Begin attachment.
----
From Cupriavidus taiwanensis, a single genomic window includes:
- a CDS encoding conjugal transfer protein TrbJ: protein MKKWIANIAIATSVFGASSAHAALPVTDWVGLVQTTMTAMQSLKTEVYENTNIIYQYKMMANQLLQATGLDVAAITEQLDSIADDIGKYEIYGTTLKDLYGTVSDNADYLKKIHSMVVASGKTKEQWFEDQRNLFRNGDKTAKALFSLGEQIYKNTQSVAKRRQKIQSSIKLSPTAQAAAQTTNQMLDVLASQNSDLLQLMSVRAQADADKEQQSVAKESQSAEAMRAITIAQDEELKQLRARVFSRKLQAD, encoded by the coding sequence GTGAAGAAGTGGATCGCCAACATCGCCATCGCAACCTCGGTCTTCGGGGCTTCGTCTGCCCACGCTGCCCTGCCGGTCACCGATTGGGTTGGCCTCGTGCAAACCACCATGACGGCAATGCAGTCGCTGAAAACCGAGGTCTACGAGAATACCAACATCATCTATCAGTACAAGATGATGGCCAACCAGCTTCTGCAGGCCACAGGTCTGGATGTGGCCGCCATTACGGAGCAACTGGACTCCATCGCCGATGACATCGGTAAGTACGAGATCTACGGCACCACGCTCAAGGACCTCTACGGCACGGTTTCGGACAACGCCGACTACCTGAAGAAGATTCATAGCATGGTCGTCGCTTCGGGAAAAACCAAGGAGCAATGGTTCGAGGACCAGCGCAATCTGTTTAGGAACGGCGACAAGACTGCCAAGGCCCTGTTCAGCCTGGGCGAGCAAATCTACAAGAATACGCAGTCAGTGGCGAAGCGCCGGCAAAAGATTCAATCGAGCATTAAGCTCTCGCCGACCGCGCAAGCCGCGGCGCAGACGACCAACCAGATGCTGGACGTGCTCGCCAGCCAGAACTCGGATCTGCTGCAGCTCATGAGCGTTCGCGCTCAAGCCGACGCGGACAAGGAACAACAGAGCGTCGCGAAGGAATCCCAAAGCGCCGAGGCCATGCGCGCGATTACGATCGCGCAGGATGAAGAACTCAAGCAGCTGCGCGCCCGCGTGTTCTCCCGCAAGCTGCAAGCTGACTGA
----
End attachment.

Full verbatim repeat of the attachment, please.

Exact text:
From Cupriavidus taiwanensis, a single genomic window includes:
- a CDS encoding conjugal transfer protein TrbJ: protein MKKWIANIAIATSVFGASSAHAALPVTDWVGLVQTTMTAMQSLKTEVYENTNIIYQYKMMANQLLQATGLDVAAITEQLDSIADDIGKYEIYGTTLKDLYGTVSDNADYLKKIHSMVVASGKTKEQWFEDQRNLFRNGDKTAKALFSLGEQIYKNTQSVAKRRQKIQSSIKLSPTAQAAAQTTNQMLDVLASQNSDLLQLMSVRAQADADKEQQSVAKESQSAEAMRAITIAQDEELKQLRARVFSRKLQAD, encoded by the coding sequence GTGAAGAAGTGGATCGCCAACATCGCCATCGCAACCTCGGTCTTCGGGGCTTCGTCTGCCCACGCTGCCCTGCCGGTCACCGATTGGGTTGGCCTCGTGCAAACCACCATGACGGCAATGCAGTCGCTGAAAACCGAGGTCTACGAGAATACCAACATCATCTATCAGTACAAGATGATGGCCAACCAGCTTCTGCAGGCCACAGGTCTGGATGTGGCCGCCATTACGGAGCAACTGGACTCCATCGCCGATGACATCGGTAAGTACGAGATCTACGGCACCACGCTCAAGGACCTCTACGGCACGGTTTCGGACAACGCCGACTACCTGAAGAAGATTCATAGCATGGTCGTCGCTTCGGGAAAAACCAAGGAGCAATGGTTCGAGGACCAGCGCAATCTGTTTAGGAACGGCGACAAGACTGCCAAGGCCCTGTTCAGCCTGGGCGAGCAAATCTACAAGAATACGCAGTCAGTGGCGAAGCGCCGGCAAAAGATTCAATCGAGCATTAAGCTCTCGCCGACCGCGCAAGCCGCGGCGCAGACGACCAACCAGATGCTGGACGTGCTCGCCAGCCAGAACTCGGATCTGCTGCAGCTCATGAGCGTTCGCGCTCAAGCCGACGCGGACAAGGAACAACAGAGCGTCGCGAAGGAATCCCAAAGCGCCGAGGCCATGCGCGCGATTACGATCGCGCAGGATGAAGAACTCAAGCAGCTGCGCGCCCGCGTGTTCTCCCGCAAGCTGCAAGCTGACTGA